Opinion

Voice over IP: finding a balance between flexible access and risk of external attack

New Asset  
The maturity of internet telephony technology opens up network safety concerns

 

 

 

It is a simple truth that any new technology tends to develop faster in terms of performance and functionality than it does in terms of security.

Good examples are Wi-Fi, mobile phones (problems of phone cloning with original analogue systems), widespread use of the internet and voice over IP (VoIP).

In all these cases, as security technologies catch up through improved encryption and authentication mechanisms, digital mobile phones, firewalls and intrusion detection systems new security vulnerabilities appear.

This is simply an inevitable function of the drive away from restrictive, closed, proprietary architectures towards flexible, distributed and open architectures. The more we increase the reach and availability of our technology, the more we do so for the attackers.

A balance between convenient, flexible access and the degree of risk from external attack has to be reached, and that balance point is potentially different for every organisation.

VoIP is no exception, but the outlook at the moment seems to be doom and gloom. For example, in January, the US National Institute of Standards and Technology (Nist) published a report titled Security Considerations for VoIP Systems. Also in response to VoIP security fears, the Voice Over IP Security Alliance (VoIPSA) has been formed.

According to the information on its website, VoIPSA has been formed to help suppliers stay one jump ahead of the bad guys in VoIP security by proactive testing. A noble sentiment, but one that is difficult to comment on with authority until the various projects firm up. I would like to see more academic institutions involved.

Although there are issues to be addressed in VoIP security, the publication of the Nist report and the formation of VoIPSA are clear indications that VoIP is a mainstream technology. The Nist report should be required reading for any organisation considering the adoption of VoIP.

One of the most fundamental points made by the report is that VoIP traffic is carried inside IP packets like 'normal' data. It raises the question, 'Surely my existing data network can carry it and I can use the same tools to manage it? After all, my kids can use a free internet telephony tool called Skype, so it cannot be very complicated, can it?'

Unfortunately, these statements are both true and false. Any modern switched Ethernet Lan will carry VoIP traffic under very low load conditions, and yes, Skype is easy to use and seems to work well most of the time.

However, in both of these cases there is no guarantee things will carry on working in less than ideal conditions. There is little or no applied quality of service, so when the network starts to get busy, both voice and data traffic suffers equally. Voice traffic is much more susceptible to packet delay, jitter, etc, and can break down very quickly under 'best effort' conditions without sophisticated quality of service mechanisms to protect it.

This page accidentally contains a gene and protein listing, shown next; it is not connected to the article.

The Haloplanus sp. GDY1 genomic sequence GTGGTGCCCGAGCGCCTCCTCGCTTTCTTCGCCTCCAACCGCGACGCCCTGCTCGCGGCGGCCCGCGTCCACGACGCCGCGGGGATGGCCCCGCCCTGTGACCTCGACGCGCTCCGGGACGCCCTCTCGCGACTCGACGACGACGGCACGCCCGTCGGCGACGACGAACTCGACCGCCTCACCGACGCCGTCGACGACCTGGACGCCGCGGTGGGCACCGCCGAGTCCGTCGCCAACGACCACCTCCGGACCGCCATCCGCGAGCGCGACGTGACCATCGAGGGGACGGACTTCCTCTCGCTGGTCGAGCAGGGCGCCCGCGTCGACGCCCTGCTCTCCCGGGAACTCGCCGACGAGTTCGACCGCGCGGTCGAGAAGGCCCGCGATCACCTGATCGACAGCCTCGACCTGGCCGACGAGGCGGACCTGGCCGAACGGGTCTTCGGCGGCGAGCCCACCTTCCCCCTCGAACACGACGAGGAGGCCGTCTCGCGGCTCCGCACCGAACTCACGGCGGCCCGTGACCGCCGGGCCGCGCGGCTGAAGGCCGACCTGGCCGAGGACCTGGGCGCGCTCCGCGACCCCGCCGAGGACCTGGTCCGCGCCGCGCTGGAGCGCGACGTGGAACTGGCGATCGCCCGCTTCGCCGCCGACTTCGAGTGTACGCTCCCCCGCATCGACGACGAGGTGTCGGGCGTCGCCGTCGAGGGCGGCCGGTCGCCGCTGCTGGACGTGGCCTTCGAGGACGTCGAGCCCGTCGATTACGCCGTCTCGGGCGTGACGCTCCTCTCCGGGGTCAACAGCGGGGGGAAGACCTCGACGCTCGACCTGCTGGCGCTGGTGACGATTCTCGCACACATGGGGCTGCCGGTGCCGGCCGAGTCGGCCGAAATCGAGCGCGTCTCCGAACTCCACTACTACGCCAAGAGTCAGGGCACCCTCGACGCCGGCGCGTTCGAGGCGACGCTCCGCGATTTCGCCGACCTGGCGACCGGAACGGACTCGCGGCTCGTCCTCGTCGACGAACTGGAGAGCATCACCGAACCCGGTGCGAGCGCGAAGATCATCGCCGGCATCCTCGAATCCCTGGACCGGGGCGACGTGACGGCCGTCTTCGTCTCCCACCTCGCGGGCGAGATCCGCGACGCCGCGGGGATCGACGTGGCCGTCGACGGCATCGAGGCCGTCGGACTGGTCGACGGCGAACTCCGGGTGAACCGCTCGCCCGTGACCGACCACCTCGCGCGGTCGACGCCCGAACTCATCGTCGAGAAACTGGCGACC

The Nist report said the establishment of security mechanisms can cause a marked deterioration in quality of service through additional packet delays. Although this is true to an extent, Moore's Law - which states that processing power doubles every 18 months - will sort this out by allowing increases in packet inspection, filtering and processing speeds to outstrip the sophistication required to keep the bad guys out.

Skype and similar systems are superb examples of simplicity hiding complexity. Although it is true that business-quality VoIP needs to deliver a far higher level of guaranteed quality and security than that offered by Skype, the same principle applies.

The Nist report goes into detail about the complexity and vulnerability of the underlying protocols used by VoIP and how a large number of configurable parameters can open a multitude of attack points. However, as technology matures, that complexity becomes abstracted and hidden behind friendly front-ends which can not only make systems easier to configure and use but also harder to break.

The report concluded that secure VoIP can be done, but it must be done properly. Because there is no one-size-fits-all solution and the standards are still fluid, it should be done in a supplier-independent way. The recommendations made are mostly extensions of existing security best practices and should come as no surprise to anyone already taking security seriously.

Ian Shepherd is solutions manager at network provider Telindus

Voice Over IP Security Alliance
www.voipsa.com

Nist VoIP security report
http://csrc.nist.gov/publications/nistpubs/800-58/SP800-58-final.pdf

 

Nist VoIP security report in a nutshell

The transmission of voice over packet-switched IP networks is one of the most important trends in telecommunications. VoIP introduces both security risks and opportunities. VoIP has a very different architecture than traditional circuit-based telephony, and this results in security issues. Lower cost and greater flexibility are among the promises of VoIP, but it should not be installed without careful consideration of the security problems introduced.

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This was first published in April 2005

 

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